Pop Warner: A Football Legend
Glenn Scobey Warner, a.k.a. Pop Warner, b. 1871, was an American football player and coach, renowned for being one of the game's greatest innovators and winningest coaches. Following graduation from Cornell University in 1894, Pop worked as a lawyer for a short time, then moved on to his first gig as head coach at the University of Georgia in 1895. In 1951, roughly three years before his death, Pop was inducted into the College Football Hall of Fame.
Pop Warner's Legacy
Pop also left his mark on youth football. Today, the Pop Warner Little Scholars program is the largest of its kind, with thousands of young athletes ages five and up participating in Pop Warner leagues throughout the nation.
Its mission statement, according to the organization's website, is "to enable young people to benefit from participation in team sports and activities in a safe and structured environment."
But can football be made safe, as the mission statement above implies?
Is Youth Tackle Football Safe?
Can youth tackle football be made reasonably safe for children as young as five years old to assume risks such as exposure to chronic traumatic encephalopathy(CTE) and a spectrum of brain damage?
Repetitive brain trauma is now a publicly known risk, and repetitive brain trauma can lead to grave health consequences.
In a 2013 Atlantic article about America's most dangerous football, writer Allen Barra quotes former NFL player Kyle Turley: "It should be outlawed and banned," Turley said, in reference to youth football. "There can be serious disruption when those kids who are still developing are hurt. You can die from other sports, but those kind of injuries are freak occurrences."
In contrast to Turley many football industry experts claim that football is "safer than ever", yet science paints a much different picture to back his sentiment and personal experience.
Prepubescent children, specifically those 13 and under are at greatest risk for brain injury and long term brain damage like CTE. Child athlete advocates have a plethora of science to back this claim.
Children are more vulnerable to injury particularly head, neck and spine than adults. A child's brain takes longer to recover from a brain injury than an adult. Their brains have less myelin than adults and key brain structures such as the hippocampus, amygdala and frontal lobes are undergoing key developments between 10 and 13.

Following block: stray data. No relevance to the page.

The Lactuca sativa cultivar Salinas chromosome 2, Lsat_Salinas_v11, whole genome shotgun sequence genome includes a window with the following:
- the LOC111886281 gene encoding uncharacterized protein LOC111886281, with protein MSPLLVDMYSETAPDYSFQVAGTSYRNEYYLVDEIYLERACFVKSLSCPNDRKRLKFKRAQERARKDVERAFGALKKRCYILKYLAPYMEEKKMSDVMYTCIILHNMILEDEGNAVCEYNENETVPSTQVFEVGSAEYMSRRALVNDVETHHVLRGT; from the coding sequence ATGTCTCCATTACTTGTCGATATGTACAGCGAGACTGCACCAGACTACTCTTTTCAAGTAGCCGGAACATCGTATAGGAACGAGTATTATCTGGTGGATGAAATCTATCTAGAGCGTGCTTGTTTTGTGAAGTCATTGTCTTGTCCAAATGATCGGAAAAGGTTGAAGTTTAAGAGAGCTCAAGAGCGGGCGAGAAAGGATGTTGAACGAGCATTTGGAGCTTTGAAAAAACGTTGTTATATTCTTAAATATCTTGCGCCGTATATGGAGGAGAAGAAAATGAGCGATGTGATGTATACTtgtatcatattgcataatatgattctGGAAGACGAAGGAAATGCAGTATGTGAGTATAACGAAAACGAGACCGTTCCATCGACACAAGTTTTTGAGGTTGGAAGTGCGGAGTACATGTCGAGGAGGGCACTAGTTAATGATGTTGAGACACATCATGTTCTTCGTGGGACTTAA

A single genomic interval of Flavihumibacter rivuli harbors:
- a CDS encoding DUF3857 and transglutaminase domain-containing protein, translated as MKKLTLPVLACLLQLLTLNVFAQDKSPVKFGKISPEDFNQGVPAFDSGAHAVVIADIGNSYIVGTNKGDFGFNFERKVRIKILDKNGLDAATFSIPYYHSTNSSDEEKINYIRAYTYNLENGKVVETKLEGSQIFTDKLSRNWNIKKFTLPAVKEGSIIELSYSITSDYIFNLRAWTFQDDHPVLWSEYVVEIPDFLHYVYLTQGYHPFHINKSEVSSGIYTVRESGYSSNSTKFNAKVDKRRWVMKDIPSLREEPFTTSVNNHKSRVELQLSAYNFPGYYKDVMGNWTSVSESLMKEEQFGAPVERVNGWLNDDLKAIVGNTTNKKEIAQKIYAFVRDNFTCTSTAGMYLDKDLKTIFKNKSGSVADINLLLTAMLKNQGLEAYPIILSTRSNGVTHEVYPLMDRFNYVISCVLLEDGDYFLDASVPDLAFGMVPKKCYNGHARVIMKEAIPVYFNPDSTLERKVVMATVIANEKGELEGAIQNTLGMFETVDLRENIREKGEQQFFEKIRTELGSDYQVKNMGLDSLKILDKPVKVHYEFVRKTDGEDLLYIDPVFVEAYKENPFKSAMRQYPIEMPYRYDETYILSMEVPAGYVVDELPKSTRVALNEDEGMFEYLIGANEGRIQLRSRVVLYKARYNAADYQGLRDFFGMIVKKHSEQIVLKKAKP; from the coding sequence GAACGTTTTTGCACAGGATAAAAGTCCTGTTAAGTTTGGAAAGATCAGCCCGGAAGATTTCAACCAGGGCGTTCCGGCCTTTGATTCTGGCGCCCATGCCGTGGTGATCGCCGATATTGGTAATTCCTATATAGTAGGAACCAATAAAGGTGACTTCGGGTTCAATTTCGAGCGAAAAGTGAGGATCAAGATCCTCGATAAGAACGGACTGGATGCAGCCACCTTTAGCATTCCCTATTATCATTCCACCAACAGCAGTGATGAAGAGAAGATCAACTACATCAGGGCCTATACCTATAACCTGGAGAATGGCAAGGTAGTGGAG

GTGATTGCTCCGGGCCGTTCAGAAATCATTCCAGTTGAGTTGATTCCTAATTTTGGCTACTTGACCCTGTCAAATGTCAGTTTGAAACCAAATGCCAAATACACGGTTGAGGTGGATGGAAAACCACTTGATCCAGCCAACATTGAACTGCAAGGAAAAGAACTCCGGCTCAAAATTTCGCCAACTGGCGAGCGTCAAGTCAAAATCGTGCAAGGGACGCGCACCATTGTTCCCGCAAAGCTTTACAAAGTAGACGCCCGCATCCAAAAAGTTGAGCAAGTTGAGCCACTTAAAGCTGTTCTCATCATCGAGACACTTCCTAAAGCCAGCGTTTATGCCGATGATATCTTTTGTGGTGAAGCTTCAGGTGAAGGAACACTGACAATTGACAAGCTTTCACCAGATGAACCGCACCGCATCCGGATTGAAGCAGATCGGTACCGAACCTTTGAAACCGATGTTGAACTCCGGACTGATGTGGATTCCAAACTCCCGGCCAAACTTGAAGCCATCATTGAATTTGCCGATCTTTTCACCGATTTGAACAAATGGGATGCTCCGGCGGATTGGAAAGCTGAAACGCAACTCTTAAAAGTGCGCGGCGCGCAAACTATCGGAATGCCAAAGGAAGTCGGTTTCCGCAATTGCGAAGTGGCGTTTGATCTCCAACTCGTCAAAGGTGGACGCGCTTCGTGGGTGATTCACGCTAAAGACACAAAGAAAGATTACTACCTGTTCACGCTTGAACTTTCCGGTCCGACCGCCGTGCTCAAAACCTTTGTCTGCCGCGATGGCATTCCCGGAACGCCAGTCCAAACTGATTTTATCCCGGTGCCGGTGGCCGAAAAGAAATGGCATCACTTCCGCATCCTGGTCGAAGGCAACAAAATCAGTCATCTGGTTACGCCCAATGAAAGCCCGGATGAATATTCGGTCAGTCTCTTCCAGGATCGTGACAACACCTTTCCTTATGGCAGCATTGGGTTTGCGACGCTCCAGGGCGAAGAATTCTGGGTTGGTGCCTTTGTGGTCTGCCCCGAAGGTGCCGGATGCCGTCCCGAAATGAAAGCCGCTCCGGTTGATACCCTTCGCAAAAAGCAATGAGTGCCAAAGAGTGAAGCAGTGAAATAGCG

Children's brains and heads are disproportionately large compared to the rest of the body, up to at least 14 years of age. A child's neck and chest walls are disproportionately weak, compared to an adult. The extra size and weight of the head, coupled with the child's weaker neck results in less ability to limit the degree to which the head will be subject to rotational forces in a collision.
Large, heavy, plastic helmets adds additional weight to the issues of the head being disproportionately large.
Neurons are the primary thinking and information transfer cell in the brain. The earlier a person becomes exposed to neural wasting activities(brain trauma) like repetitive hits in tackle football, the greater the likelihood that the "neuronal reserve" of such person will be prematurely exhausted before normal aging.
The question is how far do you go to make football "safe"?
The Future of American Football
To make football reasonably safe for young children under 14, including those 5 to 8 years old and under 4'9" who are still are required by California state law to be secured in a car seat or booster seat in the back seat, flag football must be the standard.
For children over 13, helmets and other safety equipment will need to correct current design flaws that increase the risk of injury. Limits on practice times and hit counts, like pitch counts in Little League would also be needed.
Finally, an independent organization to oversee sport risk management and equipment standards, as well as policing who is following those standards is necessary to keep athletes safe.
What may kill American football is failing to understand its risks and failing to do what we can to minimize injury to make it reasonable safe. If we succeed, if we hold football organizations at all levels accountable to the safety of players, the game will remain alive and well for decades to come.
When we protect children, we protect the future.